Google’s “New” Static/Dynamic URL Policy is Nothing New

There has been some buzz in the SEO community during the last few days regarding Google’s recent, apparent shift in policy towards Dynamic URLs vs. static URLs. I’m going to talk about the issue, what Google is saying and show you their new policy is actually a bunch of one-sided fluff worth about as much as Washington Mutual’s stock price:

The SEO issue of Dynamic vs Static URL’s

For a long time people have clamored over how to properly format web page URL paths to gain maximum search engine benefit. Typically you can either format URL’s in a "dynamic" looking fashion:

www.domain.com/index.php?p=directory&pn=page-name-here&id=23&q=search

or in a "static" looking fashion, like so:

www.domain.com/directory/page-name-here

Obviously, the second format looks a bit cleaner and over the years we’ve heard a lot from the SEO community that URL’s should be static looking without extra, unneeded GET variables – and while true, is not the entire story. We’re now hearing authoritative SEO websites reeling about Google’s blog post as if it were a major surprise:

"Does [Google's post] mean SEOs and webmasters should stop rewriting their dynamic URLs? Would I personally recommend that? I think so, based on what I have been seeing recently from Google… Again, this is a huge change in SEO philosophy and practice."

Google’s post is actually not a surprise and isn’t a huge change in SEO philosophy.

As it turns out and to those in tune with search, there isn’t anything in inherently wrong with a dynamic looking URL, as Google spells out in their blog. On the flip side, as most webmasters know and I’ll point out later on, dynamic looking URL paths can generate trouble for your site.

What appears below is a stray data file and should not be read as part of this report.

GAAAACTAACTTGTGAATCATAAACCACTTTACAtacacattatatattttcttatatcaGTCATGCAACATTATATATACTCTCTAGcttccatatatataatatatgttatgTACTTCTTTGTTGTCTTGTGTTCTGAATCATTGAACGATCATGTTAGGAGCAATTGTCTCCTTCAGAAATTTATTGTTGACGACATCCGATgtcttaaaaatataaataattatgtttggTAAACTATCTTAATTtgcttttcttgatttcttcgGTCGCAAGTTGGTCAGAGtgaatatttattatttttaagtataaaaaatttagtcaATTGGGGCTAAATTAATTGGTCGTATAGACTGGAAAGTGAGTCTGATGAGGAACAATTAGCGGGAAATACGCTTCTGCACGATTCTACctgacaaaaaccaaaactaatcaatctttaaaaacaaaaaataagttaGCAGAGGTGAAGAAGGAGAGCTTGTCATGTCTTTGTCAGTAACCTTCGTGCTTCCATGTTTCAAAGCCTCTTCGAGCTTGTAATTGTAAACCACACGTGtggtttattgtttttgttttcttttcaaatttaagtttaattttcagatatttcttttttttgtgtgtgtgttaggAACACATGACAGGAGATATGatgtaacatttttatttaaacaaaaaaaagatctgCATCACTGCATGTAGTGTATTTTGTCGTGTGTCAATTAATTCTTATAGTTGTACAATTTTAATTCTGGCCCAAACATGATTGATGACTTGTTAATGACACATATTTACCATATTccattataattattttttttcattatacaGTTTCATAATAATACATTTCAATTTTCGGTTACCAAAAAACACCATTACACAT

What Google is saying about static vs dynamic URL’s

Google is saying, "look, the way in which you can go about formatting your URL path’s is not a black and white world when it comes to SEO. There is no evil in serving up dynamic looking URL’s so long as they don’t create duplicate content and you can remove all irrelevant information from the URL" – and this makes a lot of sense because Google only wants relevant information as it helps them to create more quality search results and ultimately more shelf space for advertising purposes.

So really, nothing has changed. Google just decided to make the URL formatting issue a little more clear for those that may not understand the benefits and drawbacks of static vs dynamic URL’s.

What Google is NOT saying

Google is not saying that if you currently rewrite dynamic URL’s you are doing something wrong – on the contrary, if you or your webmaster rewrite URL’s you’re probably doing so because of the benefits to your human visitors as well as guiding the way in which a search engines views your web page, through descriptive, informative page URL’s. Google just wants to avoid webmasters who think they need to mindlessly rewrite dynamic URL’s because it’s "the thing to do" but end up doing more harm than good as in the following example:

www.example.com/article/bin/answer.foo?language=en&answer=3&sid=98971298178906&query=URL